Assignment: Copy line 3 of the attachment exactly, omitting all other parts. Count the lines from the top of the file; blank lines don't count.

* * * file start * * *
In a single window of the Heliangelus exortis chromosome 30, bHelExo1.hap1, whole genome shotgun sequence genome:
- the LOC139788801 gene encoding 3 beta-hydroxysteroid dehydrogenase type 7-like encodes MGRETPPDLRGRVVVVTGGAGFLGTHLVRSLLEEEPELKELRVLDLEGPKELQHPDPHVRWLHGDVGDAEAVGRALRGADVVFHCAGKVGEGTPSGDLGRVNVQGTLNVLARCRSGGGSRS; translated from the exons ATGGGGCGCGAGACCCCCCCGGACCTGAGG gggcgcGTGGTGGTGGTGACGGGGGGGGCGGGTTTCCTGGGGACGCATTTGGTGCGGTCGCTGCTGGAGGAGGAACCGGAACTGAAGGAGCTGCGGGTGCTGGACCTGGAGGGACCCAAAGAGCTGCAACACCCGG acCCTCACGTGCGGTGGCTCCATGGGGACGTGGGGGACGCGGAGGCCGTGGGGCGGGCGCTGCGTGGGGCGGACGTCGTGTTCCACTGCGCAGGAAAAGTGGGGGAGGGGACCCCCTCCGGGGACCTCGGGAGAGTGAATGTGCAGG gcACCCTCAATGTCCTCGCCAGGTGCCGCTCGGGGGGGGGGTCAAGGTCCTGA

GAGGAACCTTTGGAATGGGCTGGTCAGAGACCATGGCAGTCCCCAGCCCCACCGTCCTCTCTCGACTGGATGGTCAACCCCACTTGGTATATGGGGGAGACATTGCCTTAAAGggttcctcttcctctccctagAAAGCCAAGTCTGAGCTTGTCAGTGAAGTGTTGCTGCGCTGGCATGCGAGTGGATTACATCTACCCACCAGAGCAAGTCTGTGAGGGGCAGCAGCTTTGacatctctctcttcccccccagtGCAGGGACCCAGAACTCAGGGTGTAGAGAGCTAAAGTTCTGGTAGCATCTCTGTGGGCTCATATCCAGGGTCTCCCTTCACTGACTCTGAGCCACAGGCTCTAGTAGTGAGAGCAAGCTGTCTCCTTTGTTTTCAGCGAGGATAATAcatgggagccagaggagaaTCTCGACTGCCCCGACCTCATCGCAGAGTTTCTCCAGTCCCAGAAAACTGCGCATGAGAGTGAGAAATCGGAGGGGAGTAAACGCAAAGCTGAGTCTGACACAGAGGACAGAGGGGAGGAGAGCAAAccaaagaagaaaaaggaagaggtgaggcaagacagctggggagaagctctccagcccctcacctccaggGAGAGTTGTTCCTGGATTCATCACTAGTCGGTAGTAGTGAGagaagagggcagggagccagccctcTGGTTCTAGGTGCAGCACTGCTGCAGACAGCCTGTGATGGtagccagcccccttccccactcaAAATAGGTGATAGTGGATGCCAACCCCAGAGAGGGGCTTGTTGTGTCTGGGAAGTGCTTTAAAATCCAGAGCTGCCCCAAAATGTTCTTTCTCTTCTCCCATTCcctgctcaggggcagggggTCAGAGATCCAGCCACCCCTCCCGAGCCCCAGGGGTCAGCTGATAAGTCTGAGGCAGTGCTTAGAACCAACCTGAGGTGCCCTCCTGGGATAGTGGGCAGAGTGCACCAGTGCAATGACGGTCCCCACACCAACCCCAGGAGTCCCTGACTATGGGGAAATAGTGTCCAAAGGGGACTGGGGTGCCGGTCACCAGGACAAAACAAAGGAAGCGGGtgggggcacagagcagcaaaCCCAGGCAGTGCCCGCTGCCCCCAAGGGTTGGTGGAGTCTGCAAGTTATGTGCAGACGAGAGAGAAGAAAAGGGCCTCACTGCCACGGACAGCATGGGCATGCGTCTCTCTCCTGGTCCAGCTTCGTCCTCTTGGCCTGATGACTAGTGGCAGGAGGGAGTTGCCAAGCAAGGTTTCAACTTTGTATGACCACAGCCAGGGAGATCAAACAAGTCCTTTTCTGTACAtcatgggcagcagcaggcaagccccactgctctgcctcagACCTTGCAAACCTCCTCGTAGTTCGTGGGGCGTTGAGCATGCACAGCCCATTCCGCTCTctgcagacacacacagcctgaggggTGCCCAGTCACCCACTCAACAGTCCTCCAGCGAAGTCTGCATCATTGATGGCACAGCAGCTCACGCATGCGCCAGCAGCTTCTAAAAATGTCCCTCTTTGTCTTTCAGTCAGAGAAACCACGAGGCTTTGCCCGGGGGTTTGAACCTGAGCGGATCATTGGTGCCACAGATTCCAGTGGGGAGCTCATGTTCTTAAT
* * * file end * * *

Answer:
GAGGAACCTTTGGAATGGGCTGGTCAGAGACCATGGCAGTCCCCAGCCCCACCGTCCTCTCTCGACTGGATGGTCAACCCCACTTGGTATATGGGGGAGACATTGCCTTAAAGggttcctcttcctctccctagAAAGCCAAGTCTGAGCTTGTCAGTGAAGTGTTGCTGCGCTGGCATGCGAGTGGATTACATCTACCCACCAGAGCAAGTCTGTGAGGGGCAGCAGCTTTGacatctctctcttcccccccagtGCAGGGACCCAGAACTCAGGGTGTAGAGAGCTAAAGTTCTGGTAGCATCTCTGTGGGCTCATATCCAGGGTCTCCCTTCACTGACTCTGAGCCACAGGCTCTAGTAGTGAGAGCAAGCTGTCTCCTTTGTTTTCAGCGAGGATAATAcatgggagccagaggagaaTCTCGACTGCCCCGACCTCATCGCAGAGTTTCTCCAGTCCCAGAAAACTGCGCATGAGAGTGAGAAATCGGAGGGGAGTAAACGCAAAGCTGAGTCTGACACAGAGGACAGAGGGGAGGAGAGCAAAccaaagaagaaaaaggaagaggtgaggcaagacagctggggagaagctctccagcccctcacctccaggGAGAGTTGTTCCTGGATTCATCACTAGTCGGTAGTAGTGAGagaagagggcagggagccagccctcTGGTTCTAGGTGCAGCACTGCTGCAGACAGCCTGTGATGGtagccagcccccttccccactcaAAATAGGTGATAGTGGATGCCAACCCCAGAGAGGGGCTTGTTGTGTCTGGGAAGTGCTTTAAAATCCAGAGCTGCCCCAAAATGTTCTTTCTCTTCTCCCATTCcctgctcaggggcagggggTCAGAGATCCAGCCACCCCTCCCGAGCCCCAGGGGTCAGCTGATAAGTCTGAGGCAGTGCTTAGAACCAACCTGAGGTGCCCTCCTGGGATAGTGGGCAGAGTGCACCAGTGCAATGACGGTCCCCACACCAACCCCAGGAGTCCCTGACTATGGGGAAATAGTGTCCAAAGGGGACTGGGGTGCCGGTCACCAGGACAAAACAAAGGAAGCGGGtgggggcacagagcagcaaaCCCAGGCAGTGCCCGCTGCCCCCAAGGGTTGGTGGAGTCTGCAAGTTATGTGCAGACGAGAGAGAAGAAAAGGGCCTCACTGCCACGGACAGCATGGGCATGCGTCTCTCTCCTGGTCCAGCTTCGTCCTCTTGGCCTGATGACTAGTGGCAGGAGGGAGTTGCCAAGCAAGGTTTCAACTTTGTATGACCACAGCCAGGGAGATCAAACAAGTCCTTTTCTGTACAtcatgggcagcagcaggcaagccccactgctctgcctcagACCTTGCAAACCTCCTCGTAGTTCGTGGGGCGTTGAGCATGCACAGCCCATTCCGCTCTctgcagacacacacagcctgaggggTGCCCAGTCACCCACTCAACAGTCCTCCAGCGAAGTCTGCATCATTGATGGCACAGCAGCTCACGCATGCGCCAGCAGCTTCTAAAAATGTCCCTCTTTGTCTTTCAGTCAGAGAAACCACGAGGCTTTGCCCGGGGGTTTGAACCTGAGCGGATCATTGGTGCCACAGATTCCAGTGGGGAGCTCATGTTCTTAAT